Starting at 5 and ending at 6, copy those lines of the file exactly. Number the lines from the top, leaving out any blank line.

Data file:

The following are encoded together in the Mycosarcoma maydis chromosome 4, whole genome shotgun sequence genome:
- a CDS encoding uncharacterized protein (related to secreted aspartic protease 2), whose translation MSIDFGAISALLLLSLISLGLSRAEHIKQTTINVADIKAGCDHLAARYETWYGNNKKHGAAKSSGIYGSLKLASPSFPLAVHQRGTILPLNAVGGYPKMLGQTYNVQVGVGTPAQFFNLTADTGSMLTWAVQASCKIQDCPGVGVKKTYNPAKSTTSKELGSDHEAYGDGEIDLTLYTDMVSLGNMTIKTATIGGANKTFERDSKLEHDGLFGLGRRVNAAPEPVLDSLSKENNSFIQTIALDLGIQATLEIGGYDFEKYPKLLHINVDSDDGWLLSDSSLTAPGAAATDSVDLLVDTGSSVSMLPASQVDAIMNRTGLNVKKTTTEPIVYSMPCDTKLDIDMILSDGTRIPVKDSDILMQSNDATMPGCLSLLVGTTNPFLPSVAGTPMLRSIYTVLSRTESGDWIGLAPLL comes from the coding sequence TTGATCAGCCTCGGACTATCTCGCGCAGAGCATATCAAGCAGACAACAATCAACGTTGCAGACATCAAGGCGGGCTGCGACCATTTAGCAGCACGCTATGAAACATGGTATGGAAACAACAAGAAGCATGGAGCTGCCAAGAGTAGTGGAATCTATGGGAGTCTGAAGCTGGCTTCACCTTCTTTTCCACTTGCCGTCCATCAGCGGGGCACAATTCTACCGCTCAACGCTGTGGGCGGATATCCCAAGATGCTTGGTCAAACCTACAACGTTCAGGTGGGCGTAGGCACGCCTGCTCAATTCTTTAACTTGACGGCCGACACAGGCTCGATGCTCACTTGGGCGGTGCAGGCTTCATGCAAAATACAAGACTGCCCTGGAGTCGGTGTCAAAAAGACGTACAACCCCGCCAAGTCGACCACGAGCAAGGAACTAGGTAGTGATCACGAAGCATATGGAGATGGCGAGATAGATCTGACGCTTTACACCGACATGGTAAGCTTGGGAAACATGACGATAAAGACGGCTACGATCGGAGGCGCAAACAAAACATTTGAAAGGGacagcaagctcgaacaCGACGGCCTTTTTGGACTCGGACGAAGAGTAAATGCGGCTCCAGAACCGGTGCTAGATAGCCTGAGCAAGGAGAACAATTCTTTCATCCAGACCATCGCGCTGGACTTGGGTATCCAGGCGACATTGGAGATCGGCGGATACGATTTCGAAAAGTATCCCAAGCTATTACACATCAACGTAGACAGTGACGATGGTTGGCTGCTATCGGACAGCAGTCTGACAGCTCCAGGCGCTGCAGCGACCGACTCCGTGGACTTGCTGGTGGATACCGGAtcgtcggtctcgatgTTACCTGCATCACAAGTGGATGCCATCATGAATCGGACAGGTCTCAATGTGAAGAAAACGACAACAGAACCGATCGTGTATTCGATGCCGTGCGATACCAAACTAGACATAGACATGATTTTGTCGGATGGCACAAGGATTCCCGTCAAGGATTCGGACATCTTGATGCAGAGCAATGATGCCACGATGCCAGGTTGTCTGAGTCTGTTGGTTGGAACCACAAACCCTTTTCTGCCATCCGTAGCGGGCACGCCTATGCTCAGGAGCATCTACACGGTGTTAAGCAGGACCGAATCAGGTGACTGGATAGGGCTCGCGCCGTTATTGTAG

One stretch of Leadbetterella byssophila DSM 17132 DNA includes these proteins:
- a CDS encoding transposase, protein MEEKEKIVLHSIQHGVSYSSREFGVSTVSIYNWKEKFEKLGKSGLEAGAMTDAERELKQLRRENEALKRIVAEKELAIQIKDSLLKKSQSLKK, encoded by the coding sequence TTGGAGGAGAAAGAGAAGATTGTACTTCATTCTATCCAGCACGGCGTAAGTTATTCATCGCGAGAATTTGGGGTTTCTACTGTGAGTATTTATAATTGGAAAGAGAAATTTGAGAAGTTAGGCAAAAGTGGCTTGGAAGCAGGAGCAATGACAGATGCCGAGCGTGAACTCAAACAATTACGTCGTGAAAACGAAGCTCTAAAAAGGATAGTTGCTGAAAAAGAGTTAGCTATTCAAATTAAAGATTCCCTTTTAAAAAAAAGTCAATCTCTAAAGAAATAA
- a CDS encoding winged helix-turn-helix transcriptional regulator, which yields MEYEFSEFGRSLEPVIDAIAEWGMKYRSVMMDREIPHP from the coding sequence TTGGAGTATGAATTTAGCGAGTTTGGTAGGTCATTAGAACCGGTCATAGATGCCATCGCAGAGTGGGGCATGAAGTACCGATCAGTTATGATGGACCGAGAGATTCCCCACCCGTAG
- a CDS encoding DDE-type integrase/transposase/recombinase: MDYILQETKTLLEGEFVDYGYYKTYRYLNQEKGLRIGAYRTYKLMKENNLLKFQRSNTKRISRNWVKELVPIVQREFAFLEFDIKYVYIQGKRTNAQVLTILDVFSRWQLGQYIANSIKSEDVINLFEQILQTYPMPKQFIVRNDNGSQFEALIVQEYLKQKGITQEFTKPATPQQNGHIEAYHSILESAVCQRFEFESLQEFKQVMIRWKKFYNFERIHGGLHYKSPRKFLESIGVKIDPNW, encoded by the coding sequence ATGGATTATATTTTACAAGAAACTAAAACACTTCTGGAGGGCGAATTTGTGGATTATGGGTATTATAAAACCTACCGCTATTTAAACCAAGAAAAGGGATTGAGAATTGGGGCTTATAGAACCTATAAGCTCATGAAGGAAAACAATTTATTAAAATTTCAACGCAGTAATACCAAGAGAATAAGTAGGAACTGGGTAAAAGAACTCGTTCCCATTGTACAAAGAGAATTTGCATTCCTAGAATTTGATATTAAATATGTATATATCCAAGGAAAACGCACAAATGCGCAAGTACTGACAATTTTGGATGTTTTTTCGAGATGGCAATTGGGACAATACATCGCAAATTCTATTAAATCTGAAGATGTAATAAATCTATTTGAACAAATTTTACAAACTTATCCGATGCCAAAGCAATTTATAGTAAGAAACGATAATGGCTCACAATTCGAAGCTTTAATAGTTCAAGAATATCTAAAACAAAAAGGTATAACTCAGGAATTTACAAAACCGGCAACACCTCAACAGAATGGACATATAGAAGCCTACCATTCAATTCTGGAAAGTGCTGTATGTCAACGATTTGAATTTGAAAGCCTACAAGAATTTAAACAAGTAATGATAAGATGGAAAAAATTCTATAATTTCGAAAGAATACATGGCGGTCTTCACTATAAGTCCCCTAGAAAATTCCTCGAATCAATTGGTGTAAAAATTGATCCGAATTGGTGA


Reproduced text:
- a CDS encoding winged helix-turn-helix transcriptional regulator, which yields MEYEFSEFGRSLEPVIDAIAEWGMKYRSVMMDREIPHP from the coding sequence TTGGAGTATGAATTTAGCGAGTTTGGTAGGTCATTAGAACCGGTCATAGATGCCATCGCAGAGTGGGGCATGAAGTACCGATCAGTTATGATGGACCGAGAGATTCCCCACCCGTAG
- a CDS encoding DDE-type integrase/transposase/recombinase: MDYILQETKTLLEGEFVDYGYYKTYRYLNQEKGLRIGAYRTYKLMKENNLLKFQRSNTKRISRNWVKELVPIVQREFAFLEFDIKYVYIQGKRTNAQVLTILDVFSRWQLGQYIANSIKSEDVINLFEQILQTYPMPKQFIVRNDNGSQFEALIVQEYLKQKGITQEFTKPATPQQNGHIEAYHSILESAVCQRFEFESLQEFKQVMIRWKKFYNFERIHGGLHYKSPRKFLESIGVKIDPNW, encoded by the coding sequence ATGGATTATATTTTACAAGAAACTAAAACACTTCTGGAGGGCGAATTTGTGGATTATGGGTATTATAAAACCTACCGCTATTTAAACCAAGAAAAGGGATTGAGAATTGGGGCTTATAGAACCTATAAGCTCATGAAGGAAAACAATTTATTAAAATTTCAACGCAGTAATACCAAGAGAATAAGTAGGAACTGGGTAAAAGAACTCGTTCCCATTGTACAAAGAGAATTTGCATTCCTAGAATTTGATATTAAATATGTATATATCCAAGGAAAACGCACAAATGCGCAAGTACTGACAATTTTGGATGTTTTTTCGAGATGGCAATTGGGACAATACATCGCAAATTCTATTAAATCTGAAGATGTAATAAATCTATTTGAACAAATTTTACAAACTTATCCGATGCCAAAGCAATTTATAGTAAGAAACGATAATGGCTCACAATTCGAAGCTTTAATAGTTCAAGAATATCTAAAACAAAAAGGTATAACTCAGGAATTTACAAAACCGGCAACACCTCAACAGAATGGACATATAGAAGCCTACCATTCAATTCTGGAAAGTGCTGTATGTCAACGATTTGAATTTGAAAGCCTACAAGAATTTAAACAAGTAATGATAAGATGGAAAAAATTCTATAATTTCGAAAGAATACATGGCGGTCTTCACTATAAGTCCCCTAGAAAATTCCTCGAATCAATTGGTGTAAAAATTGATCCGAATTGGTGA